The exemption proposal was made by Rusty Hicks, executive secretary-treasurer at the Los Angeles County Federation of Labor, AFL-CIO. Similar exemption clauses are not uncommon in laws passed to raise local minimum pay.
The collective bargaining clause in the wage bill "preserves and protects basic worker rights, and that is why nearly every city in California that has ever passed a minimum wage ordinance has included these protections," said Hicks in a prepared statement. "I recognize it needs additional time for debate in front of lawmakers and the public, and I support that.
"I would never do anything to undermine the rights of any worker," said Hicks, also a leader in the local "Raise the Wage" campaign that fought for the $15 minimum wage.
Some of the queasiness about a union clause in the L.A. wage bill may stem from shifting attitudes about unions over the decades. Are unions something every American worker should have access to, or a special interest group issue?
"I think unions are a standard piece of American democracy," said Tilly of UCLA. "But I think that's disappeared from public discourse."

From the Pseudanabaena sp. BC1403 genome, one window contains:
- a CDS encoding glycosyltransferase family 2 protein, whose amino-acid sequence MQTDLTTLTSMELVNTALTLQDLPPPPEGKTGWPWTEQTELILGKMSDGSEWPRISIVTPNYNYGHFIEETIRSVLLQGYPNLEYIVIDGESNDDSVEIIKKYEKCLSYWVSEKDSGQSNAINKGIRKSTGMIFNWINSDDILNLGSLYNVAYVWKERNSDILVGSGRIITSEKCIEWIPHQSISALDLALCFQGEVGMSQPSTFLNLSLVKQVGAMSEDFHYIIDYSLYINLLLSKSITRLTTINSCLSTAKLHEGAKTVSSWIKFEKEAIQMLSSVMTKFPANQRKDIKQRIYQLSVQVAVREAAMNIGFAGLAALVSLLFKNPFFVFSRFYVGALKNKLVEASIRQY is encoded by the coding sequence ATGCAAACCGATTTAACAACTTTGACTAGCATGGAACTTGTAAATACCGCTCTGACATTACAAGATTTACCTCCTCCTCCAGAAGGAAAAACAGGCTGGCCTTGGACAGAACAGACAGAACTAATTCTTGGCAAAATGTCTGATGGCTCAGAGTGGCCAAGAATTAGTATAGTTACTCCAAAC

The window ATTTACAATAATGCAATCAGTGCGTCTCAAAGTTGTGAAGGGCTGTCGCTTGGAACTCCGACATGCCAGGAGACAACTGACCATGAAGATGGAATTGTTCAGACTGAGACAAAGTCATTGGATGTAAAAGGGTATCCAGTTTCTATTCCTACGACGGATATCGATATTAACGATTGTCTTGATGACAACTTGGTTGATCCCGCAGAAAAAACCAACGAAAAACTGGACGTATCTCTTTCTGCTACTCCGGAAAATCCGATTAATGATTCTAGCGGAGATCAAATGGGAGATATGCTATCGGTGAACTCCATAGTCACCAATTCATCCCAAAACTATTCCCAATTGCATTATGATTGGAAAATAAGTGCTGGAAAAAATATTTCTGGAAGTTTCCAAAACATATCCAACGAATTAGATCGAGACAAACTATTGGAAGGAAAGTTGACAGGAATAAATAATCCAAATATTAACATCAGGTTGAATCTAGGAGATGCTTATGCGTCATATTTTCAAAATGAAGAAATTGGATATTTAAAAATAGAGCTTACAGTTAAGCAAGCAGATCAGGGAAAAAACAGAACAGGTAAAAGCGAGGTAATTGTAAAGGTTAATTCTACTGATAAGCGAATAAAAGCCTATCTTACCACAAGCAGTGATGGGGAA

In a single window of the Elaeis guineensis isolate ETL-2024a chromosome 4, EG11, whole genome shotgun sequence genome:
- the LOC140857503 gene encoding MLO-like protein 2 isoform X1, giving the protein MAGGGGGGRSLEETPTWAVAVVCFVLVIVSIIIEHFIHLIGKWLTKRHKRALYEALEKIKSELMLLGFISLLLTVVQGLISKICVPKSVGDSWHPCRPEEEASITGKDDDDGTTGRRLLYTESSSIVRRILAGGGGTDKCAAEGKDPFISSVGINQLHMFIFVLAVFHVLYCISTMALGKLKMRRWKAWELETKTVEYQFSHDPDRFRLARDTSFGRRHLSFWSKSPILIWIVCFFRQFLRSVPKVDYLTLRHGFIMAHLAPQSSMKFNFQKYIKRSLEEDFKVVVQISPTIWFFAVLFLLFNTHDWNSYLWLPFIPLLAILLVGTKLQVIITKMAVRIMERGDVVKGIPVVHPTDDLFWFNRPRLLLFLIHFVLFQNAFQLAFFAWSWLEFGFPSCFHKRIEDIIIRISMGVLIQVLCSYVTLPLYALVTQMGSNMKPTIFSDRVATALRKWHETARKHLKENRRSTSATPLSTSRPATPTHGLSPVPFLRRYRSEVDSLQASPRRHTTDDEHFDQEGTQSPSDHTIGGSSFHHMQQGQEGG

Bigger picture, the fight in Los Angeles for $15 demonstrates the growing power that select cities have in shaping the national wage fight.
Seattle led the charge last year, when the city council voted to boost the city's minimum hourly rate to $15—more than twice the federal amount of $7.25 an hour. In November, San Francisco voters decided to lift the city's minimum pay to $15.
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And in New York last week, a wage board—appointed by Democratic Gov. Andrew Cuomo—moved to raise the pay floor to $15 for thousands of fast-food workers throughout the state. Cuomo used existing wage laws and bypassed legislative approval. New York state's workforce has 180,000 fast-food workers—the fourth highest in the nation.
The broader strategy at play here, among wage advocates, includes cities planting the $15 wage stake first. The hope is that states will follow.
"At this point, cities are taking the pioneering role," said Tilly of UCLA. "We're going to see states prompted into increased action. It won't be too much longer before there's a higher federal minimum wage."